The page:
Corinna Unger, Professor of Global and Colonial History at the European University Institute, puts CIVICA’s ambitions for early career researchers in historical context.
Training for early career researchers and the promotion of exchanges among them are the main objectives of CIVICA's work package five, led by the European University Institute (EUI). The initiative highlights the importance of creating connections beyond national and institutional borders.
Building these bridges is among the aims and challenges that lie at the heart of CIVICA. These are challenges Professor Corinna Unger knows well.
Corinna Unger is Professor of 19th and 20th Century Global and Colonial History in the EUI’s Department of History as well as a faculty member at the EUI’s School of Transnational Governance. She coordinates the activities of CIVICA’s work package five, which aims to provide cross-national, interdisciplinary training for doctoral and postdoctoral researchers.
The EUI and CIVICA partners are working to create institutional channels that will enable researchers to connect across the alliance. “Research benefits from having as many different perspectives as possible,” says Unger, referring to the interdisciplinary nature of the research that will be fostered by CIVICA.
Adapting to the COVID-19 situation
The COVID-19 pandemic has changed what this collaboration looks like.
“The original idea was to focus on mobility, for example by encouraging researchers to spend a semester in partner universities,” says Professor Unger. The pandemic forced CIVICA to change course, at least momentarily, launching into a largely digital exchange programme. Members of the academic alliance have started making courses digitally available, allowing researchers to forge professional and personal connections. The possibilities are wide-ranging, from liaising with peers abroad with similar research interests, to finding professors who could act as external advisors or answer specific research questions.
A balancing act
However, working on communication between institutions is a delicate balancing act, requiring sensitivity to the particularities of national institutions and the need to collaborate for research.
One barrier can be the increasing reliance on technology. “If we are moving online, we assume that there will be a fast and stable internet connection, but we have to keep in mind that this isn’t the case at all times and in all places.” Technological differences are only one of the barriers. Different cultural modes of participating in online debates can pose an additional challenge. “It is a matter of how to make digital spaces open, transparent and accessible to a large number of people,” says Professor Unger, “and actively address the problems of digitalisation of intellectual life.”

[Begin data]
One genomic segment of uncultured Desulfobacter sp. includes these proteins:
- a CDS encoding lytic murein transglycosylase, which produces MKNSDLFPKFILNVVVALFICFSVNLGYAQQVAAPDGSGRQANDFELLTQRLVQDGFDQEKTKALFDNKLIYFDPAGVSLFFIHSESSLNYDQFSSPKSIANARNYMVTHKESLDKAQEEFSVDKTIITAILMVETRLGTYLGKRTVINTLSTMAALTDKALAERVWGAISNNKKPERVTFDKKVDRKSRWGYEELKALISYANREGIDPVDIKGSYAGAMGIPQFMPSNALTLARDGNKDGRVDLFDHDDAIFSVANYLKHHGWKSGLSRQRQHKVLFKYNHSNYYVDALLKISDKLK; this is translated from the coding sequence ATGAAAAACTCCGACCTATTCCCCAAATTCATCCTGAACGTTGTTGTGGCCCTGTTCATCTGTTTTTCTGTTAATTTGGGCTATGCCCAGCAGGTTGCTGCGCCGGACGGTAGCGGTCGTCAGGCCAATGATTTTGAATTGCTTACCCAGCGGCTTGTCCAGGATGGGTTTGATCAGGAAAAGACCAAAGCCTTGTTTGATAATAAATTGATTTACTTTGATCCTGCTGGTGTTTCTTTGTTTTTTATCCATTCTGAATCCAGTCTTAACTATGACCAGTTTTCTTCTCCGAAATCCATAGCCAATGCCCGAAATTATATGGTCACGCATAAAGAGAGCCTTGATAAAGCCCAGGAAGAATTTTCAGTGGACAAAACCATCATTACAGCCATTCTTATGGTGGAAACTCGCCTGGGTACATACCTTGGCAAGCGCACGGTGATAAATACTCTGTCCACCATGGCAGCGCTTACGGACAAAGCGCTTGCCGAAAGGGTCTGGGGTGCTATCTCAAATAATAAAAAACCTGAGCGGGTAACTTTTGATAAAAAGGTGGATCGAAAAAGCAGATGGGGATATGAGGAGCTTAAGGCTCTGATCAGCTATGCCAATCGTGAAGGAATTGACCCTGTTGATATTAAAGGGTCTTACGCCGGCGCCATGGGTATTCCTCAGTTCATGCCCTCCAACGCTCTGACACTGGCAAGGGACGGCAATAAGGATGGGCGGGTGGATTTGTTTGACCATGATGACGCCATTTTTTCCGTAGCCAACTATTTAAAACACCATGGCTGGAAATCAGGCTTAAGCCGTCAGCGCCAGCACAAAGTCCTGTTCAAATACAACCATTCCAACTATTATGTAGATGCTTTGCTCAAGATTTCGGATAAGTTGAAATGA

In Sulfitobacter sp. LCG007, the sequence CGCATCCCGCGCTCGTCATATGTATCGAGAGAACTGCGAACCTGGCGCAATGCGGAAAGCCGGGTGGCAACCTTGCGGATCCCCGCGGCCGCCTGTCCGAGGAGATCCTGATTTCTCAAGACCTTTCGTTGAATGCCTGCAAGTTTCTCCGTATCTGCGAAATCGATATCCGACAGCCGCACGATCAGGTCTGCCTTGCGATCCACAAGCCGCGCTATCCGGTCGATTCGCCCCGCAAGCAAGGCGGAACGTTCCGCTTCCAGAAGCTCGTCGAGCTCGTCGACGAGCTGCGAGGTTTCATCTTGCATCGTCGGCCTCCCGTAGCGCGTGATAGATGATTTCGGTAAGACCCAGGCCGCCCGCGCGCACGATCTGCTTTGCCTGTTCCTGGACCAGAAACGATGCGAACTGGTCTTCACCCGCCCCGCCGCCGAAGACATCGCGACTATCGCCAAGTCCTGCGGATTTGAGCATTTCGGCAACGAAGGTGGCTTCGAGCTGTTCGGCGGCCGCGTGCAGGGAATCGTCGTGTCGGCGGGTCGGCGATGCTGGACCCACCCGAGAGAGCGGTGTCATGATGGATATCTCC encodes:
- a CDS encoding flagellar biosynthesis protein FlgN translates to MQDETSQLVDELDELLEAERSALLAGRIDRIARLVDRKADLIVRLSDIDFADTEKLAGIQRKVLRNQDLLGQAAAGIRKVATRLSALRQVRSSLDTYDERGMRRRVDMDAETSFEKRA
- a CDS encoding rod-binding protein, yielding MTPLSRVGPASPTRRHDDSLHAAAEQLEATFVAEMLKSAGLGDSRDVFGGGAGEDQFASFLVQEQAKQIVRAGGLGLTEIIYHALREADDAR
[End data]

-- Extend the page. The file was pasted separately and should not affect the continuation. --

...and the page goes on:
Luckily, there is strength in numbers. The variety within the CIVICA alliance encourages institutions to discuss the inequalities that keep people, universities and regions from fully joining debates. “We want it to be democratic,” Unger said, “addressing those structural issues that we might not see.” Openly addressing issues such as gender or class inequality provides institutions with the chance to learn from each other, and opens up new strategies for increasing diversity.
‘European’ social science?
Cross-border research has long been recognised as an instrument fostering European integration. As Unger’s research on the European Science Foundation explains, trans-regional, trans-imperial and transnational networks of scientific exchange have long existed in Europe.
Though initially independent, these efforts started gaining governmental support in the aftermath of World War I, as scientific research was seen as a way to aid reconstruction and boost international visibility. These international connections found a new lease on life in the 1950s, after the disruption caused by World War II. The decade saw the birth of the European Coal and Steel Community (ECSC), the European Atomic Energy Community (EURATOM) and the European Economic Community. Energy became the focal point of these collaborations.
However, the social and economic challenges of the 1960s and 1970s led to a perceived “crisis of Europe.” In response, EC Commissioner Altiero Spinelli proposed the creation of the European Science Foundation (ESF) to promote cooperation between scientists in Europe. Established in 1974, the aim of the ESF was to make scientific research more efficient and to make Europe more competitive internationally.
However, while CIVICA is also known as The European University of Social Sciences, Professor Unger warns against too strong an analogy to the 1970s.
“There are similarities,” Professor Unger explains, “in the sense that CIVICA is a European project that emphasizes the sharing of resources and the active incorporation of a larger number of people and organizations.” Yet the establishment of the European Science Foundation was a very particular project that grew out of the economic and political circumstances of the time, and it was informed by a normative understanding of European integration.
This understanding has changed much over the course of the past decades, as has our understanding of Europe, what it should and what it could be.
The answers to these questions may well be the future of CIVICA research.
Written by Adriana Urbano (EUI)
Photo courtesy of Corinna Unger